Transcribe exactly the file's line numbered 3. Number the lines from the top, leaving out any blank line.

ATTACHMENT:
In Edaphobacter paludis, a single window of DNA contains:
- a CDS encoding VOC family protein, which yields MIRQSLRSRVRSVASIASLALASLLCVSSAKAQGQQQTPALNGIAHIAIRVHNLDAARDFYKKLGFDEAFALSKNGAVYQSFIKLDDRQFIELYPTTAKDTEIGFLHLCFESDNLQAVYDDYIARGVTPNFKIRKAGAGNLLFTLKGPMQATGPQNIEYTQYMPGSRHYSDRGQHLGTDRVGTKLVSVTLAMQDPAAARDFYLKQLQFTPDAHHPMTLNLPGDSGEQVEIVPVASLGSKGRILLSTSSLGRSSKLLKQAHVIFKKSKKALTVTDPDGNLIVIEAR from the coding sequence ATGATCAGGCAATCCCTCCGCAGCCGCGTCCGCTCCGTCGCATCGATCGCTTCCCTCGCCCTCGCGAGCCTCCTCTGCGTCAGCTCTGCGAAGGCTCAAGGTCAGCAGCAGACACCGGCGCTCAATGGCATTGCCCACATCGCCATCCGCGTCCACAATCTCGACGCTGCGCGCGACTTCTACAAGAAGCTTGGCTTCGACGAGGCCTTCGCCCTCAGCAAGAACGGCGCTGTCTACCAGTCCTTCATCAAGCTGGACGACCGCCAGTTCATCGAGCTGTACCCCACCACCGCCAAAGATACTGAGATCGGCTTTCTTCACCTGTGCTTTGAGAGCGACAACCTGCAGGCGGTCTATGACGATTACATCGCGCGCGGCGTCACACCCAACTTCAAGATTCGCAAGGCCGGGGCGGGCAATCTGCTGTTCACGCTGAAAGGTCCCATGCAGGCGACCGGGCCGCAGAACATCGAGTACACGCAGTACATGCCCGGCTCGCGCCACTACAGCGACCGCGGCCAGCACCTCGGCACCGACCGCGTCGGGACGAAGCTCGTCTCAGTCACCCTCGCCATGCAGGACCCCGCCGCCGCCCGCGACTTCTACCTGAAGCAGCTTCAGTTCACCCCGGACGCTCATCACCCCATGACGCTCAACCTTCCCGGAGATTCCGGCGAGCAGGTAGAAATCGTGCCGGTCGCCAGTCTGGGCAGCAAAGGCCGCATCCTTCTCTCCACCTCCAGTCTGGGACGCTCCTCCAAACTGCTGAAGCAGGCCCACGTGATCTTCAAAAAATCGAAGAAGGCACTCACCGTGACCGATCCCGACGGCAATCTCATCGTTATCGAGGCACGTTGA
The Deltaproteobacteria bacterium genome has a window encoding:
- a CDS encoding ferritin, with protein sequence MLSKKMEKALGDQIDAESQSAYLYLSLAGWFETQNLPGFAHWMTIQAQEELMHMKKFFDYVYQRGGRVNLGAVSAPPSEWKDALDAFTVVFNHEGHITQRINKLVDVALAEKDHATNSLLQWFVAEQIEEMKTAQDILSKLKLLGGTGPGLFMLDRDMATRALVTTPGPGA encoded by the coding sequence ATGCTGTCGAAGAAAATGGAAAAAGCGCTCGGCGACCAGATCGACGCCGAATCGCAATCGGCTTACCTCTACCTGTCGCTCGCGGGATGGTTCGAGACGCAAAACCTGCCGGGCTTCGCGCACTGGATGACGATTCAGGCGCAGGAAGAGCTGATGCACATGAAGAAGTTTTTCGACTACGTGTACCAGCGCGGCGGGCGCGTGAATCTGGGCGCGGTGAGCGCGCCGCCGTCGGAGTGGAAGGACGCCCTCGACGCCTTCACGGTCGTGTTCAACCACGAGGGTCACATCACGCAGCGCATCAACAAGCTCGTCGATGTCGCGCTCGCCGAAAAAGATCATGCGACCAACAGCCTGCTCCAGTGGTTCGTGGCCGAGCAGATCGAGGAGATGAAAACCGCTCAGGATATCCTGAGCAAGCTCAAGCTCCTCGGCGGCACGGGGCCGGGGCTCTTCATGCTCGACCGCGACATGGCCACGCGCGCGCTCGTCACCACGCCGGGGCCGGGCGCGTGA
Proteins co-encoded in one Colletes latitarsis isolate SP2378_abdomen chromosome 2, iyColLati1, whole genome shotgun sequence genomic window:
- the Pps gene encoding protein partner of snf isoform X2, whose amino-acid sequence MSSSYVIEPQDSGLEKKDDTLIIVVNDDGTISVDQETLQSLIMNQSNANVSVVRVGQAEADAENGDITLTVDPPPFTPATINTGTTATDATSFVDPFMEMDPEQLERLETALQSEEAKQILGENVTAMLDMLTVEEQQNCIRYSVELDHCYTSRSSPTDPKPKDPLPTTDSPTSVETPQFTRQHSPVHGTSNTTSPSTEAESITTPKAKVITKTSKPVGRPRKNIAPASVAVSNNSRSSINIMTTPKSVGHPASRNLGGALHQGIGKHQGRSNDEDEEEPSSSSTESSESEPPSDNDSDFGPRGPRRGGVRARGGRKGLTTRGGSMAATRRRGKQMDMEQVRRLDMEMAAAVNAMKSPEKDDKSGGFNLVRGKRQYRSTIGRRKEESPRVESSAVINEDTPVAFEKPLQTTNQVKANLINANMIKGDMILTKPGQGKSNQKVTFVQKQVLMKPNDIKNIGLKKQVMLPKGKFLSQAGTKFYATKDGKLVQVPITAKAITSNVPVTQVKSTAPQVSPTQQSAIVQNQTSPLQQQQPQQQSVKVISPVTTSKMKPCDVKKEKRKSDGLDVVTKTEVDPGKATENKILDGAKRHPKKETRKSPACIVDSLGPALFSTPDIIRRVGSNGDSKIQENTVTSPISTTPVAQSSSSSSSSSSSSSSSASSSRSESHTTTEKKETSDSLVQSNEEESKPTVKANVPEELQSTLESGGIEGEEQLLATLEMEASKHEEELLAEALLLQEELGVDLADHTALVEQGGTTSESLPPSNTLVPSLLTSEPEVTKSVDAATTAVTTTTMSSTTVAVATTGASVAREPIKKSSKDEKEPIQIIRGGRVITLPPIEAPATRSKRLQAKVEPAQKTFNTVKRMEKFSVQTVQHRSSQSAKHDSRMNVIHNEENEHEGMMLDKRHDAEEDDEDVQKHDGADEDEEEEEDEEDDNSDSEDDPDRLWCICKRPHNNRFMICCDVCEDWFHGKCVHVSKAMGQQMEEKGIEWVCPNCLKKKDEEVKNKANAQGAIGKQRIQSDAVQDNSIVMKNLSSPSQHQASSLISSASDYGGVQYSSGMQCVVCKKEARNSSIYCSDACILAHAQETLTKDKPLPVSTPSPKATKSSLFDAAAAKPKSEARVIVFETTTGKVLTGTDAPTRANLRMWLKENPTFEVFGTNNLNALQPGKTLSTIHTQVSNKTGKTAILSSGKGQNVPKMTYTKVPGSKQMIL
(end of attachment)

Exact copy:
The Deltaproteobacteria bacterium genome has a window encoding: